Presidential campaign in Belarus: fewer potential candidates than in 2010
Presidential elections in Belarus will take place on October 11th, 2015; from July 1st to July 17th the Central Election Commission is accepting applications for registering candidates’ initiative groups. So far, potential candidates in the presidential race include Alexander Lukashenka, Tatiana Karatkevich, Sergei Gaydukevich, Sergei Kalyakin, and Anatol Lyabedzka and new potential candidates are unlikely to emerge before July 17th.
On June 30th, the House of Representatives of the National Assembly approved the Central Electoral Commission’s proposal to hold elections on October 11th. When explaining the choice of the date, CEC head Yarmoshyna said that the Parliament’s approval would not require an extraordinary session, that the weather would be good and hinted on the prospect of the second round. Naturally, the CEC does not actually have the second round in mind, however, the CEC making a point about it is already a novelty compared with all previous campaigns.
Last week, the number of potential candidates willing to compete for the presidency reduced. Elena Anisim announced that she would not seek nomination or nominate other candidates. Overall, with Anisim stepping down, the so-called nationalistic wing is unlikely to participate in the presidential campaign given how little time has left. Ales Mekh, Deputy of Uladzimir Nyaklyaeu in the organising committee ‘For Belarus’ Independence and Statehood’ movement, also decided not to participate in the campaign and said he would support Statkevich’s nomination instead.
Other potential candidates who have previously announced their plans to participate in the race have confirmed their intentions. Meanwhile, the CEC was quite clear about candidates who would not be registered. For instance, neither Statkevich, nor his nomination initiative group would be registered. Yarmoshyna also said that Yury Shulgan, self-nominee from the ‘Social Parasites Party’ was unlikely to be registered, so as overly eccentric candidates compromised the idea of elections.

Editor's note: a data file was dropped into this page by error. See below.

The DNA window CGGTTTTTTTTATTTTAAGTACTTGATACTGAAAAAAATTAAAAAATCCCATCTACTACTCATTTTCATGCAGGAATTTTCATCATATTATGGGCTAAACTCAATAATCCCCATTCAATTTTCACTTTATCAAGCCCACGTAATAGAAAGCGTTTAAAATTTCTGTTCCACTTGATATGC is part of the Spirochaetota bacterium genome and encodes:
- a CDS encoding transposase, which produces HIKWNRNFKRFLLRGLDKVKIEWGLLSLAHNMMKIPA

To sum up, other than the incumbent president, Belarus might have four alternative presidential candidates – Sergey Gaydukevich, Sergei Kalyakin, Tatiana Karatkevich, and Anatoly Lebedko. All these candidates have started to campaign. Sergei Gaydukevich, leader of the Liberal Democratic Party of Belarus reported that he had almost completed the initiative group formation. Sergei Kalyakin, Fair World party Chairman, is also busy setting up his initiative group. The United Civic Party, led by Anatoly Lebedko, is working on forming Lebedko’s and Statkevich’s initiative groups. In addition, Lebedko launched his campaign with an online statement, in which he had not mentioned neither his intention to withdraw from the race in favour of Mikola Statkevich, nor to withdraw from the elections if the authorities failed to fulfil the UCP conditions. In fact, he has not mentioned these conditions either.